Image used for illustrative purpose only. Courtesy Wood Mackenzie
2 minutes read

Pemex commits $680 million to explore deepwater Perdido region

 Pemex has committed to a $680-million exploration program in the deepwater Gulf of Mexico in the Perdido foldbelt region, according to a recent Platts report.

The area has been neglected over the past few years following a presidential mandate to focus on shallow-water and onshore deposits.

The exploration, planned for late 2025 and 2026 when Mexico will have a new president, comes as private companies operating in the same region of the country are increasingly abandoning their own blocks.

In its weekly meeting on Feb. 27, the National Hydrocarbons Commission approved Pemex’s request to modify its exploration programs for seven blocks located in Perdido, only a few miles from the marine border with the United States.

Pemex requested the modification as it has now decided it will drill at least one exploration well in each of the blocks, while it did not plan wells for all of them before, the CNH was reported to have said. Pemex drilled 28 exploration wells from 2012 to 2019 in the area.

Upon taking office in December 2018, President Andrés Manuel López Obrador instructed Pemex to focus on shallow-water and onshore deposits to keep production flowing. Deepwater and unconventional deposits have been removed from the Pemex portfolio, although most of the prospective resources are located there.

Pemex has identified more than two billion barrels of oil equivalent in the Perdido region, which is over 6,000 square kilometers wide, according to CNH.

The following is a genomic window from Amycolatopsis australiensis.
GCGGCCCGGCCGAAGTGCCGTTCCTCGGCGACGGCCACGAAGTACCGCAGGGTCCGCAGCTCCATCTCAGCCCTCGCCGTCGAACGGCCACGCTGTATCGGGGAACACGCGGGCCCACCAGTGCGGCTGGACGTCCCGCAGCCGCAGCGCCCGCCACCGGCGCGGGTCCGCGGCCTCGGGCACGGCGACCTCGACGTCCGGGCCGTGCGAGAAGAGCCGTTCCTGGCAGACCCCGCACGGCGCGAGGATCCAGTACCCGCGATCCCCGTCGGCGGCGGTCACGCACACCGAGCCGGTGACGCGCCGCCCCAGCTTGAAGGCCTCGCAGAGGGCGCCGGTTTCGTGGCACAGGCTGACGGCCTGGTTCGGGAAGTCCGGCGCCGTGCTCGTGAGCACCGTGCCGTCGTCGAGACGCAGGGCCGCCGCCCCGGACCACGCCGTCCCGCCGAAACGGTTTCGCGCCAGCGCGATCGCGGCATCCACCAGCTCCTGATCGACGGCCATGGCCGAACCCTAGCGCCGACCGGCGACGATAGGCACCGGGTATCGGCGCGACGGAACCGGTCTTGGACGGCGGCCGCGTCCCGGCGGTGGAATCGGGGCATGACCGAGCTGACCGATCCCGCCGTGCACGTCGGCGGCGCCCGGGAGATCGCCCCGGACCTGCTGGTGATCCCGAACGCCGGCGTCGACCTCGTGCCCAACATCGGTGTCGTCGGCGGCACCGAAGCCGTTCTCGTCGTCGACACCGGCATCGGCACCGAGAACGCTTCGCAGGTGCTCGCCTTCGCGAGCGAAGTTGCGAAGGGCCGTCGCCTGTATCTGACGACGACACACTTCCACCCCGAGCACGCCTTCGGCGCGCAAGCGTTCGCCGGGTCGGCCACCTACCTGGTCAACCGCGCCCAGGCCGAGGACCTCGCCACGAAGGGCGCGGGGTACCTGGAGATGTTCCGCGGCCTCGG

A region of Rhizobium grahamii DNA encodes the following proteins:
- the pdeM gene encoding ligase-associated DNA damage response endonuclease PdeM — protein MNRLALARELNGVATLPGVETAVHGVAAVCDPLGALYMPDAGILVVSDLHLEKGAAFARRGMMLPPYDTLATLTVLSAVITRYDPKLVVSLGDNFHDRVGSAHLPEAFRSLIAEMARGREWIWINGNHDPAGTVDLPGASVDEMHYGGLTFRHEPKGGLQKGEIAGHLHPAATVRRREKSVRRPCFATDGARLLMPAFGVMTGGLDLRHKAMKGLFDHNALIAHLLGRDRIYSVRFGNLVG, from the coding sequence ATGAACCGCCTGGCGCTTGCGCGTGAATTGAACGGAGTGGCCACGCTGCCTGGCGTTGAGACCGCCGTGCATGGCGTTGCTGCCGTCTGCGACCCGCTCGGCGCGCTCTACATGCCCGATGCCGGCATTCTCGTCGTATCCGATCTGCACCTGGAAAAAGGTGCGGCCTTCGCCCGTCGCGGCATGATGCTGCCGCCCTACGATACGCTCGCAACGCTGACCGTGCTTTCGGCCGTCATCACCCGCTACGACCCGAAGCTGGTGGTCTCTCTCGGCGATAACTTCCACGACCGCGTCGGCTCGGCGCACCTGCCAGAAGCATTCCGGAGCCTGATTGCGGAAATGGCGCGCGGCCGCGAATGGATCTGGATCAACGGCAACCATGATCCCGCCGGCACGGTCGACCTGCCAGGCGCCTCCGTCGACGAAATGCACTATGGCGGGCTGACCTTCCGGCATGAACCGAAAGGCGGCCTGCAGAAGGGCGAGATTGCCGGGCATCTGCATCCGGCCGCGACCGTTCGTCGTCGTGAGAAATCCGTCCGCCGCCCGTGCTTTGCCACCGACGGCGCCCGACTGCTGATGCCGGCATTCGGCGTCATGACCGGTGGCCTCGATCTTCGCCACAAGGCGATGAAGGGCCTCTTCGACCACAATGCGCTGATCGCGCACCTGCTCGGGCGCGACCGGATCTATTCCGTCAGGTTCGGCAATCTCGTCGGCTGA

The blocks are adjacent to Trion, the only ultra-deepwater project in the country, which is expected to start production in 2028. Australia’s Woodside Energy is currently developing the project in a joint venture with Pemex. At its peak, Trion is expected to yield a little over 100,000 b/d, becoming one of the largest contributors to national production.

The decision to explore deepwater deposits comes as private companies operating in the same region of the country are increasingly abandoning their own blocks. Companies in the Perdido region and other Mexican deepwater blocks have been renouncing their exploration rights, arguing that the amount of resources found is too low for the level of investment needed. Companies that have renounced rights to their blocks include Vista Oil & Gas, Shell, CNOOC, Chevron, Repsol, and Petronas.

Roughly 70% of the deepwater blocks that were auctioned during 2015-2017 have been returned, according to S&P Global Commodity Insights estimates.

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